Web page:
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Given the following example: http://play.golang.org/p/owvJ8Oi77S

func produce(dataChannel chan int) {
    for i := 0; i < 10; i++ {
        dataChannel <- i
    }
}

func main() {
    dataChannel := make(chan int)

    go produce(dataChannel)
    go produce(dataChannel)
    go produce(dataChannel)

    for i := 0; i < 30; i++ {
        data := <-dataChannel
        fmt.Printf("%v ", data)
    }
}

Is my assumption that writing to a channel from multiple go routines unsafe correct?

Is there a common/idiomatic way to do this safely? I know you can make a separate channel for each routine that's producing data, I was just wondering if that was the cleanest solution or if there are other alternatives.

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1  
The only thing special about a channel in this regard is that they can only be closed once and nothing can be sent after the channel is closed. To understand this better, try modifying your example so that you range over the channel instead of a fixed size and work until they're done. Slightly trickier, but that's a good thing to understand. –  Dustin Dec 4 '12 at 4:18
    
Yeah, my main worry was writing to the same channel from multiple routines/threads. It wasn't clear to me that it was safe to do that. –  Chris Dec 4 '12 at 14:51

2 Answers 2

up vote 14 down vote accepted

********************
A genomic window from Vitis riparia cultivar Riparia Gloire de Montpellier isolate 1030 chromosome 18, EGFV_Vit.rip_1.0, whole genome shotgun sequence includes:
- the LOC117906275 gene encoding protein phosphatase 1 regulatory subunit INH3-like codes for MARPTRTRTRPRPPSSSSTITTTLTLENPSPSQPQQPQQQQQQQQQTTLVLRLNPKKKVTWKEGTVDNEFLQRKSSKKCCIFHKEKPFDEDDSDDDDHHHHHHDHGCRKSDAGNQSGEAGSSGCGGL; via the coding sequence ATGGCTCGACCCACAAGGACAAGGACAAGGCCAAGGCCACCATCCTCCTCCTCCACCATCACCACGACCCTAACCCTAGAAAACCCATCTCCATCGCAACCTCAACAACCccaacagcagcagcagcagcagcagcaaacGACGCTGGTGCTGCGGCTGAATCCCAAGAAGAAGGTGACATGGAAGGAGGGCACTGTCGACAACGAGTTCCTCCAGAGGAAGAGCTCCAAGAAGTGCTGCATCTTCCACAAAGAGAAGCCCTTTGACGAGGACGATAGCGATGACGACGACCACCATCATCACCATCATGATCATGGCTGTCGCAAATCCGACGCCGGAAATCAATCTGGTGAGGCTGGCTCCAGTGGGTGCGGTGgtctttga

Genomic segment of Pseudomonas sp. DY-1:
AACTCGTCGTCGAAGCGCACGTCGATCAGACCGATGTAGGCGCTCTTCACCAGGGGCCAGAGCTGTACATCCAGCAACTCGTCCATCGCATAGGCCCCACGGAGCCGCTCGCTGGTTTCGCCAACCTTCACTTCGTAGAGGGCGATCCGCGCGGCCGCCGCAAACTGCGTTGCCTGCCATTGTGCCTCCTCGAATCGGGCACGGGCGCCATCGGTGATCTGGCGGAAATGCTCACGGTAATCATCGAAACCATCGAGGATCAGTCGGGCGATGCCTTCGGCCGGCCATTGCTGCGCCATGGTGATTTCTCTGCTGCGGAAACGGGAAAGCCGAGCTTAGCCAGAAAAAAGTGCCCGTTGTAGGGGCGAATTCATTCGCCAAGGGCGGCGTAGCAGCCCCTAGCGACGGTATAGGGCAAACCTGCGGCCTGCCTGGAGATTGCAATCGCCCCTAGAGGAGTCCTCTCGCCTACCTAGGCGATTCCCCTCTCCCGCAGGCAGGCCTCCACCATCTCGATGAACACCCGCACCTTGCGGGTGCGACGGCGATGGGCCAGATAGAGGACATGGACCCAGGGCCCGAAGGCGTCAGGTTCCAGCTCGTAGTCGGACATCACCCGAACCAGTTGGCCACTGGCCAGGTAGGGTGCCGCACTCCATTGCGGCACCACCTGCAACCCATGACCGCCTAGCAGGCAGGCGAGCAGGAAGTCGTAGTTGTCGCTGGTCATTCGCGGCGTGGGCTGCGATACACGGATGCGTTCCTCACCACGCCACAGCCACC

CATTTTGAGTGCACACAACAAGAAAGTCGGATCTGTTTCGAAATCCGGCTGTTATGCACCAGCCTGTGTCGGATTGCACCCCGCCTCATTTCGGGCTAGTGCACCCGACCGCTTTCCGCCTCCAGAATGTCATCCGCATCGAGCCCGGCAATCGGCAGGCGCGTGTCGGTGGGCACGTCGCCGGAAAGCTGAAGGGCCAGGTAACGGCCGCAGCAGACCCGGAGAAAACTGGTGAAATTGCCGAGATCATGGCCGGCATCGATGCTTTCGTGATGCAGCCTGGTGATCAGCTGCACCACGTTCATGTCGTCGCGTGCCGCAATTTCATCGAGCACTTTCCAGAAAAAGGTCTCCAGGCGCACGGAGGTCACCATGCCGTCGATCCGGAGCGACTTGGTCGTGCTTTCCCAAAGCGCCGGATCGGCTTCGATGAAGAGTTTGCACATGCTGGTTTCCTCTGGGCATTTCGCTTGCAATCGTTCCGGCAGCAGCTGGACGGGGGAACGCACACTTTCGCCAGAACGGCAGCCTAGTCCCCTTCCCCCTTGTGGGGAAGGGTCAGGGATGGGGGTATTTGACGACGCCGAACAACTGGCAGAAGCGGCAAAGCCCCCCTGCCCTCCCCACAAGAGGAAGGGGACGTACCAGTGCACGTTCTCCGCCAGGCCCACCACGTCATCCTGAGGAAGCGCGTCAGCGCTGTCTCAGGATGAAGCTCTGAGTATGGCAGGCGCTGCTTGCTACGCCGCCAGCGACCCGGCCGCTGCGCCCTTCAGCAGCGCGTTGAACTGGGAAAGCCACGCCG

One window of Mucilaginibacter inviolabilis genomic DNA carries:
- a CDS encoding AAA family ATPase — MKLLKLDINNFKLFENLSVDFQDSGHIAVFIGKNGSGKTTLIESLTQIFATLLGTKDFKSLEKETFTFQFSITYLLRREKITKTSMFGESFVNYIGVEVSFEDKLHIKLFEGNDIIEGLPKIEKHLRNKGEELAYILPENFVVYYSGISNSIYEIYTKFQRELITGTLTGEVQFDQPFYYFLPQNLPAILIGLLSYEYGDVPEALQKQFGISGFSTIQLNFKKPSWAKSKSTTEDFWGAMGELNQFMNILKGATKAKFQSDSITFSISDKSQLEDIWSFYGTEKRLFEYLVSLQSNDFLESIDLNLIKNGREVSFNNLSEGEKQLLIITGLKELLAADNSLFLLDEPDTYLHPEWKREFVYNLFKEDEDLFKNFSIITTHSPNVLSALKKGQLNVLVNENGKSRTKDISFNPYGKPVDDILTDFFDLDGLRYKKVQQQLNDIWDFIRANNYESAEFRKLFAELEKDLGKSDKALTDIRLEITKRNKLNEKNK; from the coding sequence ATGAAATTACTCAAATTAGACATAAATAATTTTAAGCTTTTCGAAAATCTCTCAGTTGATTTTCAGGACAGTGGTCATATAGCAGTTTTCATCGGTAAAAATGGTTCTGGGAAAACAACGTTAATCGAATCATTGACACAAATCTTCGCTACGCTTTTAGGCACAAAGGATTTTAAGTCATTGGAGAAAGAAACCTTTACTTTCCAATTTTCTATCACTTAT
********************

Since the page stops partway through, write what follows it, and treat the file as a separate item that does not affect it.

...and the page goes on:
Channels are completely thread safe. They are the official way to communicate between goroutines. I see nothing wrong with your code. This is the beauty of Go.

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Channels are intended to be shared between threads (and this is the normal meaning of "being thread-safe"). Using channels means you DON'T have shared memory, with the race hazards that you would risk. So Daniel's answer is correct: use channels because that's what they're for.

But note that goroutines create networks of communicating sequential processes that can sometimes deadlock if there's a design mistake. They can also livelock (same thing but being busy).

There is a considerable body of knowledge on how to avoid deadlock/livelock. Much of it is from the days when Occam was popular in the '80s and '90s. There are a few special gems from people such as Jeremy Martin (Design Strategy for Deadlock-Free Concurrent Systems), Peter Welch (Higher Level Paradigms) and others.

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